J: So much happens last minute. It’s like, “Oh! We got this idea to do this other thing we need some more people. I’m going to call my friends who I know live here who are available now.”
S: You get phone calls I’m sure where people say, “We’re shooting this weekend can you come out to Simi Valley six hours from now?” Right?
J: Yeah. One of our cast members, Declan, we actually had to cast super last minute because the guy we had playing Colin was like, “Listen, I got this gig doing this NBC show. I found out just now I can’t be in your project anymore.” And so we cast him like three days before we were supposed to start filming.
S: So, let’s cut ahead now. Ok, you’ve arrived in L.A., you have various day jobs, you’ve met people, you’ve made friends. Now between that and when Camp Abercorn first started, what was going on?
J: I had been progressing in the Art Department world. I had been assisting this guy, Jimmy Cuomo – he’s the Pee Wee’s Playhouse production designer, and he’s really great. I worked for him for three or four years, and then moved on to working for Oliver.
J: Oliver Scholl, the production designer for Edge of Tomorrow. He did Independence Day. He’s a big time science fiction guru. And for me I’m like, “Here’s this amazing production designer, I’m getting to work with him every day learning about what I could be doing in fifteen years if I keep at this.”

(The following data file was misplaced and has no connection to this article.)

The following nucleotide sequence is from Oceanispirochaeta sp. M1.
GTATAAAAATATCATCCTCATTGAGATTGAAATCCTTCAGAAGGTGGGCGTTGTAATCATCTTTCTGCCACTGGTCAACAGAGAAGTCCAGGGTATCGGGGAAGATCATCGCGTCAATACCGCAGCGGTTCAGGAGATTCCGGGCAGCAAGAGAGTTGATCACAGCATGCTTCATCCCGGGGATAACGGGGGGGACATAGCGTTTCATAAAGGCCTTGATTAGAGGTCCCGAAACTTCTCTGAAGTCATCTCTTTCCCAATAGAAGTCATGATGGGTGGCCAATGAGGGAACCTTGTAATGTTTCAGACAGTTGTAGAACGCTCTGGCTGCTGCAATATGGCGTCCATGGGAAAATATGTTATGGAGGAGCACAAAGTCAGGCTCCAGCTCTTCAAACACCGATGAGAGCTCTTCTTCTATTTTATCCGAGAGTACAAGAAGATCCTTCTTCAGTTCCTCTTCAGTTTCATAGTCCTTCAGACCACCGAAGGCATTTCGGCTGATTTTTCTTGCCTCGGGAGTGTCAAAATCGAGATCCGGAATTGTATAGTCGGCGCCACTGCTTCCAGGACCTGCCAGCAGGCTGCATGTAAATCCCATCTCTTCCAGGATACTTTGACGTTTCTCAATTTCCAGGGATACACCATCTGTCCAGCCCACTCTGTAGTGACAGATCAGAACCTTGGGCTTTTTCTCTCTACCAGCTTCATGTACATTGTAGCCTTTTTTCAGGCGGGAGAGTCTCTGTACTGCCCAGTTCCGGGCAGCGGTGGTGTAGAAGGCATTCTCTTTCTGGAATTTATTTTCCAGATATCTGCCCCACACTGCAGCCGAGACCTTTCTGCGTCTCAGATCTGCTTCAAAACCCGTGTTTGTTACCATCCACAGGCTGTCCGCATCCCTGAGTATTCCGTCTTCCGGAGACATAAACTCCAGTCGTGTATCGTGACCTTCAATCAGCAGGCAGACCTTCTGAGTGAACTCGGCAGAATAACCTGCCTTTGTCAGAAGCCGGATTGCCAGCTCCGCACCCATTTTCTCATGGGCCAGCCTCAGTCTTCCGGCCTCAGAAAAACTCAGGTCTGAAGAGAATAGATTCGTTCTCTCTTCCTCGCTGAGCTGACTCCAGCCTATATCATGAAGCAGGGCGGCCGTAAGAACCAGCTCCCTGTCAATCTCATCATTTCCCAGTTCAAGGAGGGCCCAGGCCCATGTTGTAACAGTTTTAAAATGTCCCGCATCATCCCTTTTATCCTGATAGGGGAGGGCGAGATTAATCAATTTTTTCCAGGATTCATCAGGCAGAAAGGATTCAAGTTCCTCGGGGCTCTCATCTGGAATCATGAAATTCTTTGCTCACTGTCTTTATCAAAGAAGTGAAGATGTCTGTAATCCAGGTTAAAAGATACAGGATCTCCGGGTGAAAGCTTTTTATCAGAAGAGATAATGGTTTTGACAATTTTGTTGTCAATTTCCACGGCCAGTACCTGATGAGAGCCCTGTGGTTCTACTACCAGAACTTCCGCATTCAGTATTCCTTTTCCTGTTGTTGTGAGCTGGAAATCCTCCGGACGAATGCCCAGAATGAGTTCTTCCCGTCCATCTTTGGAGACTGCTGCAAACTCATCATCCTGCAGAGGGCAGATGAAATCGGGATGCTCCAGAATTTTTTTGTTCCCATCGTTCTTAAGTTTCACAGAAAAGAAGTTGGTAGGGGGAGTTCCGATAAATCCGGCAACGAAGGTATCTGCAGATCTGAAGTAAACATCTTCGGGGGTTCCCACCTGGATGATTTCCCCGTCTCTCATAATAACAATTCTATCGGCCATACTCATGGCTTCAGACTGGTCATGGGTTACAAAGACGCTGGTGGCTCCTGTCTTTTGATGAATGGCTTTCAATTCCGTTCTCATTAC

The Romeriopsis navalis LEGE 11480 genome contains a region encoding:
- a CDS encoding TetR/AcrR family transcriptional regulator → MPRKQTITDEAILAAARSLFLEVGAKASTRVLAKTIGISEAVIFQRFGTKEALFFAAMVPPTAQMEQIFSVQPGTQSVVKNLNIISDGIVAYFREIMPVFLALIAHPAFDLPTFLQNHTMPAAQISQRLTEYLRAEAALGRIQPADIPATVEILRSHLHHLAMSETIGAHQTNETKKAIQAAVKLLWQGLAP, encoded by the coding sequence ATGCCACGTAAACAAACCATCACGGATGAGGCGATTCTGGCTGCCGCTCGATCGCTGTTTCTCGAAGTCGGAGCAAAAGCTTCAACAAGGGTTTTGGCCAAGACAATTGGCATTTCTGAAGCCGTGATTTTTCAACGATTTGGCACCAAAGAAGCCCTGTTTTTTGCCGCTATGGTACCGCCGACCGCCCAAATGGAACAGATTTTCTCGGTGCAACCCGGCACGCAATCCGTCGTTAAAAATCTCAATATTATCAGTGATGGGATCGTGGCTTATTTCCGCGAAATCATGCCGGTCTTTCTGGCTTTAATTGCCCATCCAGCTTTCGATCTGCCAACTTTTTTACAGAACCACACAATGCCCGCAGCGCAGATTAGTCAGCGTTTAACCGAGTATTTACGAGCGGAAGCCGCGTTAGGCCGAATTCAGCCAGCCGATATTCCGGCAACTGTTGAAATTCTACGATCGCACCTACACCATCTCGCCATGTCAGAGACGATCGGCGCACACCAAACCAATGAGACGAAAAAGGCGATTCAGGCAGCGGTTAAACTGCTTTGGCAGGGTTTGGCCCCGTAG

S: It was similar for me in the sense of there’s work that you do by yourself when you’re just in a room with your own people, but then there’s when you’re working for other people who are mentors to you. You really get a view into how the big guys do it. I know that was very helpful for me when I would see that. Was it for you, that whole Edge of Tomorrow experience?
J: What was different about Edge of Tomorrow for me than other project was that I started out in development. So Tom Cruise wasn’t on board yet. it was just Doug Liman, the director, Oliver, some illustrators, and me, basically.
S: So you got to see how it happened from the ground up, uh?
J: So for six months it was us putting together pitches for Tom Cruise and Emily Blunt and Warner Brothers. I got to work with Doug a lot and saw what he was doing and thought, “That’s more interesting!”
S: At this point now, Jeff, are you starting to really think, “Well I really want to be directing?”
J: I knew that I wanted to write a project and direct a project of my own and when I was in London every night, after working sixteen hour days, I would come home and write a little something. Gray Oak Productions, my production company, I founded in 2006 when I was in college. So like eight years ago, so I knew that I wanted to produce my own films eventually. I didn’t know if it would happen or how it was going to happen, but that’s sorta always been part of the plan. I’ve been equally interested in business as I am in the creative side of it. Film is sort of the ultimate art form in that sense in that you need to have good business because it takes a lot of money to make a film, but it’s also music and visuals and storytelling and all of the creative side that I’m interest in, too.
J: There’s so many screenplays in Los Angeles that never get made. Honestly, I figured if I wrote something it would never happen, and plus we can distribute it online for basically free.
S: So this is a whole different world from my era.